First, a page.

By Keith Lage, CPA & Director of Business Development, GroupOne Health Source, Inc.
Is your practice battling declining reimbursement? Declining reimbursement has always been a complex challenge for medical practices but today’s changing healthcare landscape has even more providers worried about the future of their revenue cycle.
With the shift from fee-for-service to value-based reimbursement slowly taking place, the Merit Based Incentive Payment System is challenging today’s healthcare providers to participate in Meaningful Use, PQRS, and the Value Modifier Program. That being said, declining reimbursement is a major challenge for practices, but most simply don’t have the time to find a solution.
As such, many practices have started to reevaluate the idea of partnering with a professional medical billing or revenue cycle management (RCM) firm as a possible resource for addressing some of the challenges. Before determining if outsourcing the practice billing is a financially sound solution, certain costs should be analyzed for both in-house and outsourced billing.
To conduct an analysis of in-house billing and compare it to outsourcing, a practice should quantify the following 13 items:
- Salary and wages – Cost should include pay of all individuals involved in the billing and reimbursement function.
- Staff benefits – Vacation, health insurance, retirement plans, social security, unemployment, etc. may equal as much as 20% to 30% of salary and wage total.
- Training costs – Coding and reimbursement rules and regulations are continuously changing and may adjust substantially from year to year.
- Space / Real Estate / Opportunity Costs – Space currently occupied by internal billing office employees could be eliminated or used as revenue producing space such as an extra exam room.
- Process of Staffing – The cost associated with employee hiring, training and departure is estimated to equal $3,000 – $5,000 per episode.
- Billing Staff Supervision –The cost of time required to administer billing personnel and related issues needs to be considered. If the physician is handling staff and personnel issues, opportunity costs include lost patient care revenue.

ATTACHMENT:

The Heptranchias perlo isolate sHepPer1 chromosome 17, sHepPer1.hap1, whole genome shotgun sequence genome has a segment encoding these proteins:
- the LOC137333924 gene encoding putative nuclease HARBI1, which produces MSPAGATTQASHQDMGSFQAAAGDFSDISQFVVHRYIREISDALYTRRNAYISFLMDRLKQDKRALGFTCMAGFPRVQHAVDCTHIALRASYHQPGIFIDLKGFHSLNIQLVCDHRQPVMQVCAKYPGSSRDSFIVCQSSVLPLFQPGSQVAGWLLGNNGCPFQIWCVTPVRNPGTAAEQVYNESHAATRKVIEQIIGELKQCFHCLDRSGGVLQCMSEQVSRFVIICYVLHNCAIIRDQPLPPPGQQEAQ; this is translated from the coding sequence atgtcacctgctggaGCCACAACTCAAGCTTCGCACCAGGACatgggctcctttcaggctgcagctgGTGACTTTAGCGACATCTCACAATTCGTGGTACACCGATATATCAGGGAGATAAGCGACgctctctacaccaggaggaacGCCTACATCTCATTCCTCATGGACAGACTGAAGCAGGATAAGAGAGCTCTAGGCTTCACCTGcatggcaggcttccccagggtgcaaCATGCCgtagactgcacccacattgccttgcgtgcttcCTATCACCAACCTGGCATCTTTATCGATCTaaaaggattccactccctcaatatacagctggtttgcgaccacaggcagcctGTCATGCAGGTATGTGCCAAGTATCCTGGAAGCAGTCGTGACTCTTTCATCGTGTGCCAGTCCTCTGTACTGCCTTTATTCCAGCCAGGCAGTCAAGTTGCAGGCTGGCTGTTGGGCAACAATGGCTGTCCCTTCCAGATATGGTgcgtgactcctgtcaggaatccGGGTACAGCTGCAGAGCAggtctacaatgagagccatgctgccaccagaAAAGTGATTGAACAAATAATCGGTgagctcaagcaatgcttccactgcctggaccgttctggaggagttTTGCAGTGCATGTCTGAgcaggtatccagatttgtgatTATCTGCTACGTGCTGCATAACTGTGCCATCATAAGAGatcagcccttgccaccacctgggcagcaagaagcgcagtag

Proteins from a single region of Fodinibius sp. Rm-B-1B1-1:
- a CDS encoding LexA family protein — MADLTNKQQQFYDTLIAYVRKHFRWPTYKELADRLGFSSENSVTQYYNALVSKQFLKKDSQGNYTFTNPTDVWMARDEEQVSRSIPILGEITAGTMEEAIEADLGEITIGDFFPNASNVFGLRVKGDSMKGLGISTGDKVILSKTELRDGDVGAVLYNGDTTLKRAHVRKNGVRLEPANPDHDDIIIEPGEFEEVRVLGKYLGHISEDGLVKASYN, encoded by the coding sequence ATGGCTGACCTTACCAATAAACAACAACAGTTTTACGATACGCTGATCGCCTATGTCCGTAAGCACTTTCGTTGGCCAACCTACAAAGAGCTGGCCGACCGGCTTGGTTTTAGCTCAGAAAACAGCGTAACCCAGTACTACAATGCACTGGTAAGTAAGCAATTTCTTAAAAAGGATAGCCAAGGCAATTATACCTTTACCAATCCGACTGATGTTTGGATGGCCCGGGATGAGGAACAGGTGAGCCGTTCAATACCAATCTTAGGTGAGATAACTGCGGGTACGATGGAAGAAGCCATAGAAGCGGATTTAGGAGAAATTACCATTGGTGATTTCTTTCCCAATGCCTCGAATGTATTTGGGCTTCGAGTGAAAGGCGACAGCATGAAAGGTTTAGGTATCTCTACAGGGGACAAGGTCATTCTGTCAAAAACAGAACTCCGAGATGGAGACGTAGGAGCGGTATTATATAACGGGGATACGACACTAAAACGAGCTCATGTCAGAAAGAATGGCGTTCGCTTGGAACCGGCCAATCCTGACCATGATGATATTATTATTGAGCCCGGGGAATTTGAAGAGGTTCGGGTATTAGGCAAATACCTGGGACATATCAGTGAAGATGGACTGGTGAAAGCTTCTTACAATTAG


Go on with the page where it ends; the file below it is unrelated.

- EDI Costs, Electronic Remits, and Eligibility Verification Capabilities – The bulk of medical claims need to be sent electronically. Likewise, instead of paper EOB’s and checks, practices should be set up to receive electronic remittance advices and electronic funds transfers.
- Patient Statement Costs – Costs include printing, postage, and processing.
- Technology Costs – EMR and/or PM systems have fees for use of software, upgrades, support, annual maintenance, interfaces, and others. Practices with antiquated systems are incurring needless costs due to inefficiencies in the use of labor, space and material.
- Office Equipment & Supplies – Billing staff require computers, phones, desks, chairs, faxes, copiers, paper, pens, postage, envelopes, copy, fax, and printer supplies are utilized during the billing process.
- Communication Costs – Billing staff create costs related to extra phone lines and long distance charges.
- Theft/Embezzlement – An internal billing process may not provide for proper separation of revenue functions. Having one person dedicated to the billing functions gives them the opportunity to commit theft or embezzlement without anyone at the practice taking notice.
- Billing Errors – Studies illustrate that approximately 25%-30% of all medical practice income is lost due to improper billing. 59% of in-house billers do not inspect EOBs and 55% of in-house billers have never appealed a denied claim; even though a recent study conducted by GAO shows that as many as 50% of claim rejection appeals are successful.
This analysis of in-house billing and outsourced billing involves more than simply comparing the billing firm fee to the salary of internal billing staff. Using a professional medical billing service firm may not be the answer for everyone, but before a medical practice reject the idea completely, it would be prudent to tally the cost to do the billing in-house. The practice may be in for a surprise.